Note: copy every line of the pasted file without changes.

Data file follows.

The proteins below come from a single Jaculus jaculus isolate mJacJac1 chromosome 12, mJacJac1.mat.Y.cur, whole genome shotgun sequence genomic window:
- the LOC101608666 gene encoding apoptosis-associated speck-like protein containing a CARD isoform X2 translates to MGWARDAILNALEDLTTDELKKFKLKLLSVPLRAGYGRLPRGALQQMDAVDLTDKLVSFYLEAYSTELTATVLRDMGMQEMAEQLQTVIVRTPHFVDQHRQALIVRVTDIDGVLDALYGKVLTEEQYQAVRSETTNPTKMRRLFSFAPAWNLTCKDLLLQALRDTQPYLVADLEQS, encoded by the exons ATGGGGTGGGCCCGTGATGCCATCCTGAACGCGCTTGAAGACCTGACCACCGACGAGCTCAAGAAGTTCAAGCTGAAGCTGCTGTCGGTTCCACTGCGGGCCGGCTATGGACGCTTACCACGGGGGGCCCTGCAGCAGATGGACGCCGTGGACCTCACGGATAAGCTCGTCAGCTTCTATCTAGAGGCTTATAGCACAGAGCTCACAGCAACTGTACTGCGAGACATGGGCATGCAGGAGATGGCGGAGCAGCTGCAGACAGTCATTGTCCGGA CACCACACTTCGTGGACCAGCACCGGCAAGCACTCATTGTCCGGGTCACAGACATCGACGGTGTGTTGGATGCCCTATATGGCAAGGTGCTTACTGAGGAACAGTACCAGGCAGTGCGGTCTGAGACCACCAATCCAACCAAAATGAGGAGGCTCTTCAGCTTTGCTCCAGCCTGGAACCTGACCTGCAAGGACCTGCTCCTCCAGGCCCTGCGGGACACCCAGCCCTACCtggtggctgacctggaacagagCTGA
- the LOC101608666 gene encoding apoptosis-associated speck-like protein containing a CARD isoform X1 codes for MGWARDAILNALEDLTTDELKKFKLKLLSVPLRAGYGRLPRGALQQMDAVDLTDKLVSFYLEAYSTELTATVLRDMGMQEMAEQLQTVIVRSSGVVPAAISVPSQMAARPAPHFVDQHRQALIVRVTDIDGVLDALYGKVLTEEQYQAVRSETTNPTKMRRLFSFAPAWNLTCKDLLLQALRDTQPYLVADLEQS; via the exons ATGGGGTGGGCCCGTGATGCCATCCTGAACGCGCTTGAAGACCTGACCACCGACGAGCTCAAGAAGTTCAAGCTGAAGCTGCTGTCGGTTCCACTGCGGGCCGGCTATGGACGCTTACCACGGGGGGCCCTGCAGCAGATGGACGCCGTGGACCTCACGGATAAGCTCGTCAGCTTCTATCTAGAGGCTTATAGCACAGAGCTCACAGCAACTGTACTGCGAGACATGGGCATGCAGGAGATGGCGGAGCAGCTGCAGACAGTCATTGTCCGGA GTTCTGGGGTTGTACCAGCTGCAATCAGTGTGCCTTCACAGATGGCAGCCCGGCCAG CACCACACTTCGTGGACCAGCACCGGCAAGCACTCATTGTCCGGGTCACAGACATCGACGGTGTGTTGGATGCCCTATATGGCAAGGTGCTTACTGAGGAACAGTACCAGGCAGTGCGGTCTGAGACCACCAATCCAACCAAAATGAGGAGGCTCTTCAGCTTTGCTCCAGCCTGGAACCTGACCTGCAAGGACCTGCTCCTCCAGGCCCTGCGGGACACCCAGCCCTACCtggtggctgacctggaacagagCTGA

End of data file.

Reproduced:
The proteins below come from a single Jaculus jaculus isolate mJacJac1 chromosome 12, mJacJac1.mat.Y.cur, whole genome shotgun sequence genomic window:
- the LOC101608666 gene encoding apoptosis-associated speck-like protein containing a CARD isoform X2 translates to MGWARDAILNALEDLTTDELKKFKLKLLSVPLRAGYGRLPRGALQQMDAVDLTDKLVSFYLEAYSTELTATVLRDMGMQEMAEQLQTVIVRTPHFVDQHRQALIVRVTDIDGVLDALYGKVLTEEQYQAVRSETTNPTKMRRLFSFAPAWNLTCKDLLLQALRDTQPYLVADLEQS, encoded by the exons ATGGGGTGGGCCCGTGATGCCATCCTGAACGCGCTTGAAGACCTGACCACCGACGAGCTCAAGAAGTTCAAGCTGAAGCTGCTGTCGGTTCCACTGCGGGCCGGCTATGGACGCTTACCACGGGGGGCCCTGCAGCAGATGGACGCCGTGGACCTCACGGATAAGCTCGTCAGCTTCTATCTAGAGGCTTATAGCACAGAGCTCACAGCAACTGTACTGCGAGACATGGGCATGCAGGAGATGGCGGAGCAGCTGCAGACAGTCATTGTCCGGA CACCACACTTCGTGGACCAGCACCGGCAAGCACTCATTGTCCGGGTCACAGACATCGACGGTGTGTTGGATGCCCTATATGGCAAGGTGCTTACTGAGGAACAGTACCAGGCAGTGCGGTCTGAGACCACCAATCCAACCAAAATGAGGAGGCTCTTCAGCTTTGCTCCAGCCTGGAACCTGACCTGCAAGGACCTGCTCCTCCAGGCCCTGCGGGACACCCAGCCCTACCtggtggctgacctggaacagagCTGA
- the LOC101608666 gene encoding apoptosis-associated speck-like protein containing a CARD isoform X1 codes for MGWARDAILNALEDLTTDELKKFKLKLLSVPLRAGYGRLPRGALQQMDAVDLTDKLVSFYLEAYSTELTATVLRDMGMQEMAEQLQTVIVRSSGVVPAAISVPSQMAARPAPHFVDQHRQALIVRVTDIDGVLDALYGKVLTEEQYQAVRSETTNPTKMRRLFSFAPAWNLTCKDLLLQALRDTQPYLVADLEQS; via the exons ATGGGGTGGGCCCGTGATGCCATCCTGAACGCGCTTGAAGACCTGACCACCGACGAGCTCAAGAAGTTCAAGCTGAAGCTGCTGTCGGTTCCACTGCGGGCCGGCTATGGACGCTTACCACGGGGGGCCCTGCAGCAGATGGACGCCGTGGACCTCACGGATAAGCTCGTCAGCTTCTATCTAGAGGCTTATAGCACAGAGCTCACAGCAACTGTACTGCGAGACATGGGCATGCAGGAGATGGCGGAGCAGCTGCAGACAGTCATTGTCCGGA GTTCTGGGGTTGTACCAGCTGCAATCAGTGTGCCTTCACAGATGGCAGCCCGGCCAG CACCACACTTCGTGGACCAGCACCGGCAAGCACTCATTGTCCGGGTCACAGACATCGACGGTGTGTTGGATGCCCTATATGGCAAGGTGCTTACTGAGGAACAGTACCAGGCAGTGCGGTCTGAGACCACCAATCCAACCAAAATGAGGAGGCTCTTCAGCTTTGCTCCAGCCTGGAACCTGACCTGCAAGGACCTGCTCCTCCAGGCCCTGCGGGACACCCAGCCCTACCtggtggctgacctggaacagagCTGA